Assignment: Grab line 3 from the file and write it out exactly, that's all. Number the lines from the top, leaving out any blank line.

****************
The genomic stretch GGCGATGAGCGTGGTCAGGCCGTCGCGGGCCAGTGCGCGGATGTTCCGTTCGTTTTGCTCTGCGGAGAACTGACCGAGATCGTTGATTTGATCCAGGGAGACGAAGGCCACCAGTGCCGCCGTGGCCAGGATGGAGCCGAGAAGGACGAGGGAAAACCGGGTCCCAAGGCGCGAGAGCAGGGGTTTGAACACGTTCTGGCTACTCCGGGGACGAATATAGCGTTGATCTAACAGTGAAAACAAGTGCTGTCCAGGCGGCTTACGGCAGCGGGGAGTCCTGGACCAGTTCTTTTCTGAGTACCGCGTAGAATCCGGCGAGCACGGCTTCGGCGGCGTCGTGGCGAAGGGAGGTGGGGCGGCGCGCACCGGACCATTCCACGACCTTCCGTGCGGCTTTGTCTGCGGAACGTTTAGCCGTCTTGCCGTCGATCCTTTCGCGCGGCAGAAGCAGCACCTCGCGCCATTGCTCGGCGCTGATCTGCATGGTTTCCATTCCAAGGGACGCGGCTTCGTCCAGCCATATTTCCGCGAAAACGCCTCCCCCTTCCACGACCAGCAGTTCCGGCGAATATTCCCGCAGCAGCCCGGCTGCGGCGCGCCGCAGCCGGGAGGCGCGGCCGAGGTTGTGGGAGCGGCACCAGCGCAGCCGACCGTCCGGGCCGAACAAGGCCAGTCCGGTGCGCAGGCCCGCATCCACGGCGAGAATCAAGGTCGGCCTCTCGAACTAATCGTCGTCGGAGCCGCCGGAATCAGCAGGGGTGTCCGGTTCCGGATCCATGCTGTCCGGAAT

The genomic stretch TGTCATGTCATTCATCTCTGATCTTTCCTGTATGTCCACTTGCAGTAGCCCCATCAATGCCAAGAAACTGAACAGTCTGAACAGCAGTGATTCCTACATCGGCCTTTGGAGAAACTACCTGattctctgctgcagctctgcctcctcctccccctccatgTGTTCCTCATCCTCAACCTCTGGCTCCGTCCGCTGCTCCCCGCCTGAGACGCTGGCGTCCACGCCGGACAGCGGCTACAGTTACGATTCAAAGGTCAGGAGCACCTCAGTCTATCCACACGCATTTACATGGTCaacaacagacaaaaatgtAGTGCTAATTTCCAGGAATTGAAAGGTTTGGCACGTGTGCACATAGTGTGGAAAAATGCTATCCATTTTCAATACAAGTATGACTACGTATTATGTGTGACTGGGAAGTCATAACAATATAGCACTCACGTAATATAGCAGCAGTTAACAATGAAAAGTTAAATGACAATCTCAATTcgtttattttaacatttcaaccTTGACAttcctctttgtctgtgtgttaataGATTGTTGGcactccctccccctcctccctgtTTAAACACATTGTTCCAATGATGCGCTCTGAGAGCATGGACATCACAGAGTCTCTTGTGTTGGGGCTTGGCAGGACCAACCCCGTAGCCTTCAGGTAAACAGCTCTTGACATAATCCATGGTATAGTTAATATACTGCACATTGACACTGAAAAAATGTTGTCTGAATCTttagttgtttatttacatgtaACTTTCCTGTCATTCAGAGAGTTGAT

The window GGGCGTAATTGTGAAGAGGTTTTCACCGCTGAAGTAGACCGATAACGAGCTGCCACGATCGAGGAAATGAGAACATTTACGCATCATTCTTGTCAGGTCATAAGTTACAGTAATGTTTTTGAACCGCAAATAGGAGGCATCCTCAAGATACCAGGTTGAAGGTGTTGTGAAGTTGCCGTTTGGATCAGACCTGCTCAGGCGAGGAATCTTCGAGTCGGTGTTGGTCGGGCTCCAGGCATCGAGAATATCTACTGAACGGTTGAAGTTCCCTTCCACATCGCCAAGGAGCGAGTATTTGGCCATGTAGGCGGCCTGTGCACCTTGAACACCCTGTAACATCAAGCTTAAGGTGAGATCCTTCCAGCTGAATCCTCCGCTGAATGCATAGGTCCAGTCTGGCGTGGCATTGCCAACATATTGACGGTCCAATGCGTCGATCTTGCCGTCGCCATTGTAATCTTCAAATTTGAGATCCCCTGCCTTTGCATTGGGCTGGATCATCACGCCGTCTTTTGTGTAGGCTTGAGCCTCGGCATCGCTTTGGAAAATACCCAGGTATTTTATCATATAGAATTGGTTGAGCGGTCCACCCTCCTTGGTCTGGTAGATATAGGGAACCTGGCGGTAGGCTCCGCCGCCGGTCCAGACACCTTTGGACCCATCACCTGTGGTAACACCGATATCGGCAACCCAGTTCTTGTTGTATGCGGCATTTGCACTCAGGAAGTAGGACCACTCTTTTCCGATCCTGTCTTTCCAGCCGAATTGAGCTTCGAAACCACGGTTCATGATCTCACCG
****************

The window GGGCGTAATTGTGAAGAGGTTTTCACCGCTGAAGTAGACCGATAACGAGCTGCCACGATCGAGGAAATGAGAACATTTACGCATCATTCTTGTCAGGTCATAAGTTACAGTAATGTTTTTGAACCGCAAATAGGAGGCATCCTCAAGATACCAGGTTGAAGGTGTTGTGAAGTTGCCGTTTGGATCAGACCTGCTCAGGCGAGGAATCTTCGAGTCGGTGTTGGTCGGGCTCCAGGCATCGAGAATATCTACTGAACGGTTGAAGTTCCCTTCCACATCGCCAAGGAGCGAGTATTTGGCCATGTAGGCGGCCTGTGCACCTTGAACACCCTGTAACATCAAGCTTAAGGTGAGATCCTTCCAGCTGAATCCTCCGCTGAATGCATAGGTCCAGTCTGGCGTGGCATTGCCAACATATTGACGGTCCAATGCGTCGATCTTGCCGTCGCCATTGTAATCTTCAAATTTGAGATCCCCTGCCTTTGCATTGGGCTGGATCATCACGCCGTCTTTTGTGTAGGCTTGAGCCTCGGCATCGCTTTGGAAAATACCCAGGTATTTTATCATATAGAATTGGTTGAGCGGTCCACCCTCCTTGGTCTGGTAGATATAGGGAACCTGGCGGTAGGCTCCGCCGCCGGTCCAGACACCTTTGGACCCATCACCTGTGGTAACACCGATATCGGCAACCCAGTTCTTGTTGTATGCGGCATTTGCACTCAGGAAGTAGGACCACTCTTTTCCGATCCTGTCTTTCCAGCCGAATTGAGCTTCGAAACCACGGTTCATGATCTCACCG